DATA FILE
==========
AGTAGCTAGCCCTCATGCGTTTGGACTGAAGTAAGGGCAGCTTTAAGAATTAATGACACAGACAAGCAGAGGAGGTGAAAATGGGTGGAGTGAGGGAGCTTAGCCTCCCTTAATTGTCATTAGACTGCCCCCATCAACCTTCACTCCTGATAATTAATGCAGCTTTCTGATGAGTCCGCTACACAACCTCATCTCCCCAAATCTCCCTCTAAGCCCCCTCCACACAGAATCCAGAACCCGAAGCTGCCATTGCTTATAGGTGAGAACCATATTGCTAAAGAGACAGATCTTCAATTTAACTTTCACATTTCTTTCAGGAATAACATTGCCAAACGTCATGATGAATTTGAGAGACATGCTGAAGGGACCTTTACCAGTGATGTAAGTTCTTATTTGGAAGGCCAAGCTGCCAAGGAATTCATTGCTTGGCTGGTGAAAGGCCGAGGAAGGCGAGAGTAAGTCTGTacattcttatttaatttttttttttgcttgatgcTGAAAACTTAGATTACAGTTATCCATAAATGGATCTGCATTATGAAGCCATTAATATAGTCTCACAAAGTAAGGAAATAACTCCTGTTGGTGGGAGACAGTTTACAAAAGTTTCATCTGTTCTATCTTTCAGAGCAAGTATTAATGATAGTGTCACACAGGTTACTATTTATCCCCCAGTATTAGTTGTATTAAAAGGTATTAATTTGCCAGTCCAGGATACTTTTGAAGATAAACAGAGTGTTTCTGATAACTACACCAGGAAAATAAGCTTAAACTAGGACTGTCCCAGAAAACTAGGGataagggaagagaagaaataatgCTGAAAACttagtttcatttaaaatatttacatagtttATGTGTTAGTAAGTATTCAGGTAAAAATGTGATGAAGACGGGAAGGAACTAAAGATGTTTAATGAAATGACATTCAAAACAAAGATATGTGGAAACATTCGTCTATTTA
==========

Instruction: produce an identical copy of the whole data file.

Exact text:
AGTAGCTAGCCCTCATGCGTTTGGACTGAAGTAAGGGCAGCTTTAAGAATTAATGACACAGACAAGCAGAGGAGGTGAAAATGGGTGGAGTGAGGGAGCTTAGCCTCCCTTAATTGTCATTAGACTGCCCCCATCAACCTTCACTCCTGATAATTAATGCAGCTTTCTGATGAGTCCGCTACACAACCTCATCTCCCCAAATCTCCCTCTAAGCCCCCTCCACACAGAATCCAGAACCCGAAGCTGCCATTGCTTATAGGTGAGAACCATATTGCTAAAGAGACAGATCTTCAATTTAACTTTCACATTTCTTTCAGGAATAACATTGCCAAACGTCATGATGAATTTGAGAGACATGCTGAAGGGACCTTTACCAGTGATGTAAGTTCTTATTTGGAAGGCCAAGCTGCCAAGGAATTCATTGCTTGGCTGGTGAAAGGCCGAGGAAGGCGAGAGTAAGTCTGTacattcttatttaatttttttttttgcttgatgcTGAAAACTTAGATTACAGTTATCCATAAATGGATCTGCATTATGAAGCCATTAATATAGTCTCACAAAGTAAGGAAATAACTCCTGTTGGTGGGAGACAGTTTACAAAAGTTTCATCTGTTCTATCTTTCAGAGCAAGTATTAATGATAGTGTCACACAGGTTACTATTTATCCCCCAGTATTAGTTGTATTAAAAGGTATTAATTTGCCAGTCCAGGATACTTTTGAAGATAAACAGAGTGTTTCTGATAACTACACCAGGAAAATAAGCTTAAACTAGGACTGTCCCAGAAAACTAGGGataagggaagagaagaaataatgCTGAAAACttagtttcatttaaaatatttacatagtttATGTGTTAGTAAGTATTCAGGTAAAAATGTGATGAAGACGGGAAGGAACTAAAGATGTTTAATGAAATGACATTCAAAACAAAGATATGTGGAAACATTCGTCTATTTA